Buying a Home in Summer? Here's How to Keep Prices Down
When you buy a home in summer, you get to take advantage of the increase in homes on the market, but you also have to deal with increased competition in closing on your dream home. There are a myriad of potential pitfalls in looking for a new home in a competitive market, so read on for some tips on how to get the home you want without getting stuck in a bidding war.
1. Understand This Year’s Competition
Real estate experts agree that spring and summer are the hottest times to buy a home. However, trends change from year to year with regard to what buyers are looking for. Unless the market in your area is busy across the board, you may be able to save some stress by studying your competition. By researching local buying trends, prospective homeowners can anticipate whether there will be others in similar situations as they are, or if the competition will be geared towards other types of houses. In 2017, researchers predict that there will be a dramatic increase of first-time home buyers on the market, looking primarily for starter single-family homes located in the suburbs. If you find yourself in a competitive demographic, you may want to start house hunting earlier in the year to avoid the worst of the competition for good properties.
2. Start Shopping Early
Summer offers a lot of convenience for buyers and sellers alike. The weather is nicer, which makes visiting homes much more comfortable, and families with children have an easier time transitioning with the children out of school. However, buying a home in the middle of the summer does not guarantee that you will be able to close and move by August. Even if you have mortgage pre-approval and are ready to make a down payment, closing often takes at least a month or two. If you want to have your best pick of the available inventory and the time to transition your household before the weather cools, you should start your search in the spring.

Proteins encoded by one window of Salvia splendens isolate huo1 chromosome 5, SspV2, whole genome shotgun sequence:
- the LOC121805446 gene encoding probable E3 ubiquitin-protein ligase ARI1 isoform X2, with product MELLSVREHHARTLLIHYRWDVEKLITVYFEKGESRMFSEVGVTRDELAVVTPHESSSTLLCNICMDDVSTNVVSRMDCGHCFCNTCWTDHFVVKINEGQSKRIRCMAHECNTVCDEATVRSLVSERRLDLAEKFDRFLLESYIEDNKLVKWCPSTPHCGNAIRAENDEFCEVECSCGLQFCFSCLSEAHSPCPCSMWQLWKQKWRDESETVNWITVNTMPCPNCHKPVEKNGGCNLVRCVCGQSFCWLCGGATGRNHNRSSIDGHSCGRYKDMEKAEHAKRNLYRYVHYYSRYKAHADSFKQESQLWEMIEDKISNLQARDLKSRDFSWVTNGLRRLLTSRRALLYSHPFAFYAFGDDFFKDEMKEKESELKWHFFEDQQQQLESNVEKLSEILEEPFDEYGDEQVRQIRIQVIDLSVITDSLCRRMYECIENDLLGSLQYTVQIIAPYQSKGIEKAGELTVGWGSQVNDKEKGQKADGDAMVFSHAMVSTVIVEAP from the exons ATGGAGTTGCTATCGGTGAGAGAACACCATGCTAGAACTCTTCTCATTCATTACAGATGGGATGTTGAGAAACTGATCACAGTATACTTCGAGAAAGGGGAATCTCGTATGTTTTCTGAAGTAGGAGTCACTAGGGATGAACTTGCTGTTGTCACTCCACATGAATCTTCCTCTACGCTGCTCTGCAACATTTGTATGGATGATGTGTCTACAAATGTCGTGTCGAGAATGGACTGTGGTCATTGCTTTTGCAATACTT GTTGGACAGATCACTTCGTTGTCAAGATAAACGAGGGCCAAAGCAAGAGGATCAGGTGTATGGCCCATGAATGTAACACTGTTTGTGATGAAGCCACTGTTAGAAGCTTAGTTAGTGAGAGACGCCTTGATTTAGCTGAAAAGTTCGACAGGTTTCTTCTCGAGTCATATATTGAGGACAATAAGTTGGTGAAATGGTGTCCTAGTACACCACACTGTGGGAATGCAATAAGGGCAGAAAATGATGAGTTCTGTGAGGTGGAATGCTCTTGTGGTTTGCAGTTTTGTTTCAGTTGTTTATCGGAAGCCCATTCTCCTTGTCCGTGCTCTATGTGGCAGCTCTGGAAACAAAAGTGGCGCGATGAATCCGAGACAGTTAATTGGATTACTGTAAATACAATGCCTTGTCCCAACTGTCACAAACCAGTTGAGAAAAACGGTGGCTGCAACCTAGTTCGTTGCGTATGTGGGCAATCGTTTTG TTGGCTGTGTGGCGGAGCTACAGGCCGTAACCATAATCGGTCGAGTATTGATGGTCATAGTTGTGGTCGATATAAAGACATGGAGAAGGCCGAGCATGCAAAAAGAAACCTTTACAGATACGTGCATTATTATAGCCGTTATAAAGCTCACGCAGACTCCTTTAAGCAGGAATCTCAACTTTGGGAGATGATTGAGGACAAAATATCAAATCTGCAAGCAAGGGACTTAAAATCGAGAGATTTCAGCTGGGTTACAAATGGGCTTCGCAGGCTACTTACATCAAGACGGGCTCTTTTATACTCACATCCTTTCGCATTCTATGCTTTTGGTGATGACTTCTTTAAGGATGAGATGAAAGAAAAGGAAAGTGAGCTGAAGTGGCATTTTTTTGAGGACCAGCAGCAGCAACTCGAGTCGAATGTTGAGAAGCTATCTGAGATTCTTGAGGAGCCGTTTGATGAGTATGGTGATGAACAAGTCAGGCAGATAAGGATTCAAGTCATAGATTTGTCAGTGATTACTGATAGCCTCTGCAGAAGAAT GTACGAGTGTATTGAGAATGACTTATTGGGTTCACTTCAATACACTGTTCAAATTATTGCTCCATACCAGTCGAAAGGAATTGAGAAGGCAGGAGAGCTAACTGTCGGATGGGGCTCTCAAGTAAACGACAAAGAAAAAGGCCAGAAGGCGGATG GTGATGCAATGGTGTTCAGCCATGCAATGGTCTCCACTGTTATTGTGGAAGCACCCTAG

3. Prepare to Bid
Invest the time to be sure that you know exactly what you want, the things you do not prefer and what you are prepared to pay before you begin actively looking at homes. In a seller’s market, a home could be listed one day and gone the next. An increase of inventory on the market in summer means that there are likely several homes that would be ideal for your needs. However, you do not want to miss out on the perfect property because you waited an extra day to refine your priorities. Rely on your real estate agent to show you properties that meet your standards, and be ready to make a purchase offer when you see a great deal.
4. Be a Strong Buyer
In any market, sellers need to know that a buyer is able to make good on a purchase offer before they accept it. You can provide assurance that you mean business by:
- proving your access to funding and a down payment
- minimizing the number of contingencies
- making an offer at the asking price
Pick your battles for a property that you really want, and make flexibility the order of the day. A seller who needs to close quickly may be willing to make other concessions to sweeten the deal, such as lower closing costs. If you prioritize your needs and meet halfway on things like minor repairs, you may be able to save money and prevent a bidding war.
Summer home buying is popular for many reasons, but the competition can also make the process more stressful. By following these recommendations, you can target your search, ensure the time that you need for moving, stay on top of the game, and make yourself a great candidate for the home of your dreams.
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